Epic Games CEO Tim Sweeney has explained why the studio sold the Gears of War franchise, what some believed was the company's crown jewel, to Microsoft. In a new interview, Sweeney simply stated that though the company adores the franchise, it has other plans in mind.
"We've gone through a long process of figuring out the games we're going to build at Epic worldwide in the future and we concluded that we weren't going to be building any more Gears of War," Sweeney told Polygon. "As much as we love the game, we're heading in a new direction."
"The core Gears values are really tied to being big event-based, single-player console games with awesome cover mechanics and other things that really didn't translate into the future approach we were taking with online games, and competitive and cooperative multiplayer," he added. "Because we weren't planning on building any more Gears games we were just going to let that sit on the shelf for a decade or more, in case it had any future value to us."
Sweeney went on to say that it's better for Gears of War to be in the hands of Microsoft than to be sitting unused on the shelf at Epic Games. "We weren't going to build it and we realized the world wanted more Gears of War," he said.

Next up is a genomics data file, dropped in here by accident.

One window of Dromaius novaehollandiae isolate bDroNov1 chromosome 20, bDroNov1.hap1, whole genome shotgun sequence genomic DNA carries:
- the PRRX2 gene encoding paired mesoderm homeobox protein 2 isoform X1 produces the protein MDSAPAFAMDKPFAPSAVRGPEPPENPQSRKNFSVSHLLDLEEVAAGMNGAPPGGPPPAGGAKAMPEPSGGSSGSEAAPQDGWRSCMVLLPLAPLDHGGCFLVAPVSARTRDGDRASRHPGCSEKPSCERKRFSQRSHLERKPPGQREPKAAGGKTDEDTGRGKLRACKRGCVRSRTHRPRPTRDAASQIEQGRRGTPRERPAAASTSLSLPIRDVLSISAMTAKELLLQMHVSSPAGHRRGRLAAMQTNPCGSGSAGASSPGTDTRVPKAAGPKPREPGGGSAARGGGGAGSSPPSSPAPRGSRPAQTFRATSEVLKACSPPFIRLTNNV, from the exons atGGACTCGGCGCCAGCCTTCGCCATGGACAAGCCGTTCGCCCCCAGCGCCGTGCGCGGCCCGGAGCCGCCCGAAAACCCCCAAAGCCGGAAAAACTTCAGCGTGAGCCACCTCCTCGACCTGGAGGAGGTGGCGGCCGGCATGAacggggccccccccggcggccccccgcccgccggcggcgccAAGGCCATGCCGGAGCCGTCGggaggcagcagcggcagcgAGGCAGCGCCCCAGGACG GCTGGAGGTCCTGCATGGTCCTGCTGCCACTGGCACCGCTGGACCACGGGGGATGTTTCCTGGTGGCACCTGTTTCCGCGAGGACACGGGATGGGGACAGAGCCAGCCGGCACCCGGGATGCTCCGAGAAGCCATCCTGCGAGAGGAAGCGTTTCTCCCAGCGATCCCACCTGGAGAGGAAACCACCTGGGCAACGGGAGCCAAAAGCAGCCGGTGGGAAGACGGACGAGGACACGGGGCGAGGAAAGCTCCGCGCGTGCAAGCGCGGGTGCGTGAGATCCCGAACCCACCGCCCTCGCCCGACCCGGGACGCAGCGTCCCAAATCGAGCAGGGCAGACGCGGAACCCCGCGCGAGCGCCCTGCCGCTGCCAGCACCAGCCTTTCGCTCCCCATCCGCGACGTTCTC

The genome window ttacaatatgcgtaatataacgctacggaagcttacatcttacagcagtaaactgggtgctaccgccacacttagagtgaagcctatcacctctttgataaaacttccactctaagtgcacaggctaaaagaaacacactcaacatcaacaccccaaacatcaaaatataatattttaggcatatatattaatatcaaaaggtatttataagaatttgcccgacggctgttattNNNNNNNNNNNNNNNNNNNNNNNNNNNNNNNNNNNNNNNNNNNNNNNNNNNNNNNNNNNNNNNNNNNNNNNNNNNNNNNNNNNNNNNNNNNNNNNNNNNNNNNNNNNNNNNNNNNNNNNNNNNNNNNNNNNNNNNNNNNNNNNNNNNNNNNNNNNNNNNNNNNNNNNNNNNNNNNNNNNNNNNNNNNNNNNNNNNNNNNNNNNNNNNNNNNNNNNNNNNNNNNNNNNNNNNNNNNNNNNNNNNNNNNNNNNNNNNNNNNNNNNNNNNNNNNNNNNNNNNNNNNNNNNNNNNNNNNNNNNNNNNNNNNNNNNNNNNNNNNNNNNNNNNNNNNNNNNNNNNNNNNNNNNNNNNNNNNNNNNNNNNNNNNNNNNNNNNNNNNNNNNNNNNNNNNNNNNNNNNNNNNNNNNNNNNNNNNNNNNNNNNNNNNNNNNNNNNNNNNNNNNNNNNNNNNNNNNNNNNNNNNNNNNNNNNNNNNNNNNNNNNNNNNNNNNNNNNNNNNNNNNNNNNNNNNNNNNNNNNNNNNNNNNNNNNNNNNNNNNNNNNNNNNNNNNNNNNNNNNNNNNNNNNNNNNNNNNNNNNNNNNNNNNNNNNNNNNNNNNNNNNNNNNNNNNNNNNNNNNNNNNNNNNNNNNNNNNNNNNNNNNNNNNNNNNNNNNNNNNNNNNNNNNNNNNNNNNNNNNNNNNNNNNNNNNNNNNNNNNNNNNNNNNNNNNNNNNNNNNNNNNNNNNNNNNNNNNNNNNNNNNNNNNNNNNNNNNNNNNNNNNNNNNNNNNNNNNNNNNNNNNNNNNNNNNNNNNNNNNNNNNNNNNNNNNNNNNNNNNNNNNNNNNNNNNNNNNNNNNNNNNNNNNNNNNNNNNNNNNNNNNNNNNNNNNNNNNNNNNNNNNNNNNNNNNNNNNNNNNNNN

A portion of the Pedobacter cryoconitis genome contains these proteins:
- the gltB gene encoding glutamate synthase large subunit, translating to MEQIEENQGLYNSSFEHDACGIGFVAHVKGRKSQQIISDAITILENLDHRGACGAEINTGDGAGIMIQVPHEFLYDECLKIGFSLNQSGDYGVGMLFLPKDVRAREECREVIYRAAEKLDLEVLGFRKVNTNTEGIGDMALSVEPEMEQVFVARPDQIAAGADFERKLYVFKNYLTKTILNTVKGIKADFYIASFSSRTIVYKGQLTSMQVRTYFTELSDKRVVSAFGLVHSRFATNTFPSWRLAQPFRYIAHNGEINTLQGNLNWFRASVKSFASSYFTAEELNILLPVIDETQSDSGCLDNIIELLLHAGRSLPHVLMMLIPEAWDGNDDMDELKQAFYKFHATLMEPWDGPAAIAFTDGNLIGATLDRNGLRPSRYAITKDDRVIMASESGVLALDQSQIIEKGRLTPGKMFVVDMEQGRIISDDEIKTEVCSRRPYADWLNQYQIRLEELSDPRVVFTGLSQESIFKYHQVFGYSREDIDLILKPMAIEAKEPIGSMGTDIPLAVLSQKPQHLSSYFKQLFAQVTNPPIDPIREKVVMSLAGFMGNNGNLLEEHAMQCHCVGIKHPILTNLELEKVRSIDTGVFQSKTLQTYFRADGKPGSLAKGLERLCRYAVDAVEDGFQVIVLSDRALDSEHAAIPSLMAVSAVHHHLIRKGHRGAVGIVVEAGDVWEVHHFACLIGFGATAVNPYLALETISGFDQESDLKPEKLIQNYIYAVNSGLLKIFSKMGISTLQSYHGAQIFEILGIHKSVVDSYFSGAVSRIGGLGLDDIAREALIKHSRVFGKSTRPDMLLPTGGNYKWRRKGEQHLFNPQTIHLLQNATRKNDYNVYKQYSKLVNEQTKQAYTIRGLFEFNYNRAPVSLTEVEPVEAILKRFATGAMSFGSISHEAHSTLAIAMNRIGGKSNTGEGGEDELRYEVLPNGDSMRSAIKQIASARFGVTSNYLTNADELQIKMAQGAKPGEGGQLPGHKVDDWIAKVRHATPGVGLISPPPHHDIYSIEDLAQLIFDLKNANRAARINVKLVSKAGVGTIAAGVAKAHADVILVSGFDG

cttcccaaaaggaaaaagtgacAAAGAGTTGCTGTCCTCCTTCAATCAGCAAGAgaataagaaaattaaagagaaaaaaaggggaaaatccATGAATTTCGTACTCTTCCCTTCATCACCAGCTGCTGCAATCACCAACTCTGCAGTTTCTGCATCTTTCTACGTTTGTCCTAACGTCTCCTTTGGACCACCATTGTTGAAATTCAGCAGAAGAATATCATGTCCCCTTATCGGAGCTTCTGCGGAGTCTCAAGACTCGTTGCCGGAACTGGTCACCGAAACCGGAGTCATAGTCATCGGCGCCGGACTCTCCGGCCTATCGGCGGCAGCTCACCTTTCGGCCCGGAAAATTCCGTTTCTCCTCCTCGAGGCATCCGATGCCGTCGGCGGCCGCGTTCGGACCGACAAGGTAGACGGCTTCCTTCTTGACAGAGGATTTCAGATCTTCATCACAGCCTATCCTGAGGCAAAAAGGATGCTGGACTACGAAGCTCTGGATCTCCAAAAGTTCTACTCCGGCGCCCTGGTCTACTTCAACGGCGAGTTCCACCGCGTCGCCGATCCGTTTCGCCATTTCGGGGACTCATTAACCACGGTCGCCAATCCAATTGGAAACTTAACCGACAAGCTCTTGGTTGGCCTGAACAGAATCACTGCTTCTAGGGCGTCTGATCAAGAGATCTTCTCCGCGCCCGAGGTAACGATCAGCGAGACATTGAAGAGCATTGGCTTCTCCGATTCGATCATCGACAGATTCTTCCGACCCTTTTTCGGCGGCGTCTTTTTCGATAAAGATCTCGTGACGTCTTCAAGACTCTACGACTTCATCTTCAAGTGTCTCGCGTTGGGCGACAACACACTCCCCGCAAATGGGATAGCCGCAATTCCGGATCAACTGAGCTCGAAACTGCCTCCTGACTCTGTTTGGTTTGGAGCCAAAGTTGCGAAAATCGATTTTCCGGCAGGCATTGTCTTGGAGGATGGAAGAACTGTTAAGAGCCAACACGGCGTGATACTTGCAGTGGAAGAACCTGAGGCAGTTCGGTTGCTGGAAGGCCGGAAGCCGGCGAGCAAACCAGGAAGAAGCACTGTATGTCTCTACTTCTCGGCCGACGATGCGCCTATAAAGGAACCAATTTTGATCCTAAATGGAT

Terms of Microsoft's acquisition of the Gears of War franchise were not disclosed when the deal was announced in January. The Microsoft-owned Black Tusk Studios is currently working on a new entry in the series, presumably for Xbox One, with veteran Gears of War designer Rod Fergusson attached to the title as its producer. The Gears of War series has sold over 22 million copies to date, driving more than $1 billion in lifetime revenue.
As for the future of Epic Games now that Gears of War is in its past, the studio is currently working on PC-exclusive Fortnite (powered by Unreal Engine 4) as well as unannounced projects. Sweeney said more than 90 developers at Epic Games are working on Fortnite right now.
"We're looking at the future of gaming from kind of a Valve or Riot point of view," Sweeney said. "[Which is] making your games really accessible, being fair to customers and giving them a great value with a game that can be played for hundreds or thousands of hours."
|Eddie Makuch is a news editor at GameSpot, and you can follow him on Twitter @EddieMakuch|
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